Door-To-Door Security Fraud Safety Tips

Door-To-Door Security Fraud Safety Tips

As the seasons change and the weather starts to get warmer, consumers need to beware of “door-knockers”—companies selling home alarm systems door-to-door each summer. Alarm and security companies hire traveling sales agents to go door-to-door to residencies to talk to homeowners about their products and services.

The Better Business Bureau often warns against these sellers due to complaints for their questionable and aggressive sales tactics, deceptive claims, and attempt to steal clients and customers away from other alarm companies with false information. The salespeople often use delusive and misleading tactics to get hopeful customers to purchase sub-par, overly expensive security equipment that they may not truly have a need for.

Although these home security systems are usually pricey, the promise of safety and protection for you and your family is sometimes enough to make many residents give in to these sales pitches.

The Federal Trade Commission, the government agency dedicated to consumer protection, urges you to use caution when dealing with security system sales agents.

Tips

  • According to the FTC, you should be extremely knowledgeable of your state laws. Many states require door-to-door salespeople to tell you their name, the name of the business they represent, and the items or services they wish to sell before making any statements. Other states require salespeople to show you their “pocket card” license to identify themselves.
  • Remember: You do not have to let them into your home.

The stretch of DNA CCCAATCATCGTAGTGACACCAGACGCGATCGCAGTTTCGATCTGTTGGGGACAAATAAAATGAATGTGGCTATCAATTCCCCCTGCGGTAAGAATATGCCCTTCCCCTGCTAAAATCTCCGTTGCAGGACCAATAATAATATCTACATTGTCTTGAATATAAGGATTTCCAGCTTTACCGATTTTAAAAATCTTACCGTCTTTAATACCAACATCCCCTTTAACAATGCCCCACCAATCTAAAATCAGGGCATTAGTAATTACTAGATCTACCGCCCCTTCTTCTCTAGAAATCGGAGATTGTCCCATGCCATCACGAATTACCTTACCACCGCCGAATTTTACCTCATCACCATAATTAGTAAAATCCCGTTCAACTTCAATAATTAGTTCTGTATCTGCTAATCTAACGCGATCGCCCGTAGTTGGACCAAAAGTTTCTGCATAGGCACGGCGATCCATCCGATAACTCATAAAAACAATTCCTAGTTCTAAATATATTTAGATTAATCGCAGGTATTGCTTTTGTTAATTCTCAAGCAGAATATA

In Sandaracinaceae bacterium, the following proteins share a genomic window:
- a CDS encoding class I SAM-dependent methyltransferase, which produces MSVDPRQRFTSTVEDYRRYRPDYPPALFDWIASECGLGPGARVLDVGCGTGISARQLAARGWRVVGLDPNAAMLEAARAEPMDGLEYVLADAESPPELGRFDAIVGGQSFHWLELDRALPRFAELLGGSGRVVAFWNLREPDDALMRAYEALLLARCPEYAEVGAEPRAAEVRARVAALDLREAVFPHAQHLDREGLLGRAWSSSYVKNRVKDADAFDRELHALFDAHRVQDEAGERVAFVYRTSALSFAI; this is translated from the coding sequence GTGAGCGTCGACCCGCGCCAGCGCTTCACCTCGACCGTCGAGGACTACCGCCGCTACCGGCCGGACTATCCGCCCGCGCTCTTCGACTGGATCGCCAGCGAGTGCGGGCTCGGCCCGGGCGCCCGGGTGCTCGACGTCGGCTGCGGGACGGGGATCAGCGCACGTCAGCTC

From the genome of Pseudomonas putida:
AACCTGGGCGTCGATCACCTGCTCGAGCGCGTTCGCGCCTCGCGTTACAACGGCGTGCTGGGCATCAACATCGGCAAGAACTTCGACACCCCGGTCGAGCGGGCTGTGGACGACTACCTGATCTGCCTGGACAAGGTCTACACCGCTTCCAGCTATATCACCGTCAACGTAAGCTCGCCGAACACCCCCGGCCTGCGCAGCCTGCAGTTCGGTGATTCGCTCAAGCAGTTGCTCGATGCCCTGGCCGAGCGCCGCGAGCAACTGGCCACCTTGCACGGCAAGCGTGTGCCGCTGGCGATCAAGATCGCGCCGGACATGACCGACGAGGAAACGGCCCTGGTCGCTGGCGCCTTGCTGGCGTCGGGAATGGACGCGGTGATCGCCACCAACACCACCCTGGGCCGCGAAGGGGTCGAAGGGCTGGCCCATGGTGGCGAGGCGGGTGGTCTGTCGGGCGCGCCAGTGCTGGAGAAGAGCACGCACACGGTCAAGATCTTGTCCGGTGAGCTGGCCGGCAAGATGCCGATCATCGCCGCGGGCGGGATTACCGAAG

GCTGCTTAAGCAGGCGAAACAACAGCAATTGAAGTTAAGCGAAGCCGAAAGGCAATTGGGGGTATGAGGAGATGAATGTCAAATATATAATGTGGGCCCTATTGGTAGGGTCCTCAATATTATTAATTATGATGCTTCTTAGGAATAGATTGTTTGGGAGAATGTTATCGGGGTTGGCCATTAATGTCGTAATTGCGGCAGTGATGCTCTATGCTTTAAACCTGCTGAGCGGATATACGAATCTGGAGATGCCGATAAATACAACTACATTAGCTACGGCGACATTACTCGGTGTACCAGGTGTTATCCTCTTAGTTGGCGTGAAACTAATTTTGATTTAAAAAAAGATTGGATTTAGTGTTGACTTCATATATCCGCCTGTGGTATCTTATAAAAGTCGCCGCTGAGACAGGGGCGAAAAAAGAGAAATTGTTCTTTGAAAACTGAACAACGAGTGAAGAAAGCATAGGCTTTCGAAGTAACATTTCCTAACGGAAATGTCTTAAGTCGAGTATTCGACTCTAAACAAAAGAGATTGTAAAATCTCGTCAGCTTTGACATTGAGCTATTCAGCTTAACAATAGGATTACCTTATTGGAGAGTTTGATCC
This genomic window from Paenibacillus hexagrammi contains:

• Ask for—and closely inspect—their credentials and identification.
  • Ask for proof of a city-provided neighborhood solicitation permit.
  • Ask where the company is based.
  • Beware of claims that your security company has gone out of business or that they are with the new company that has taken over the accounts of your current security company and that you have to buy new equipment and sign new contracts. If you hear this, call your current monitoring company to confirm. Any reputable alarm company would notify you of a huge change like this by mail or telephone.
  • Do not be misled by false police reports.
  • Do not be pressured into signing a contract—remember your FTC “right to cancel” a contract within 72 hours if it is signed at your home
  • Check with the BBB for company information and reviews
  • Invest in a wireless doorbell intercom so that you can speak with salesmen without opening your door

Don’t Be Naïve, Do Your Research

Read the entire FTC warning regarding home alarm sales scams. Educate yourself to find a reputable home security systems provider so that you can better protect yourself and your family.

Check out the company by researching online. Read about other people’s experiences to find helpful home alarm system reviews. Also, contact your state Attorney General (www.naag.org), local consumer protection agency (www.consumeraction.gov), and the Better Business Bureau (www.bbb.org) to see if any complaints are on file.

Remember: you can always cancel the deal thanks to the FTC’s Cooling-Off Rule. This law gives you 3 business days to cancel any deal if you sign the contract in your home or at a location that is not the seller’s permanent place of business. You have a right to change your mind, even if the equipment has already been installed.

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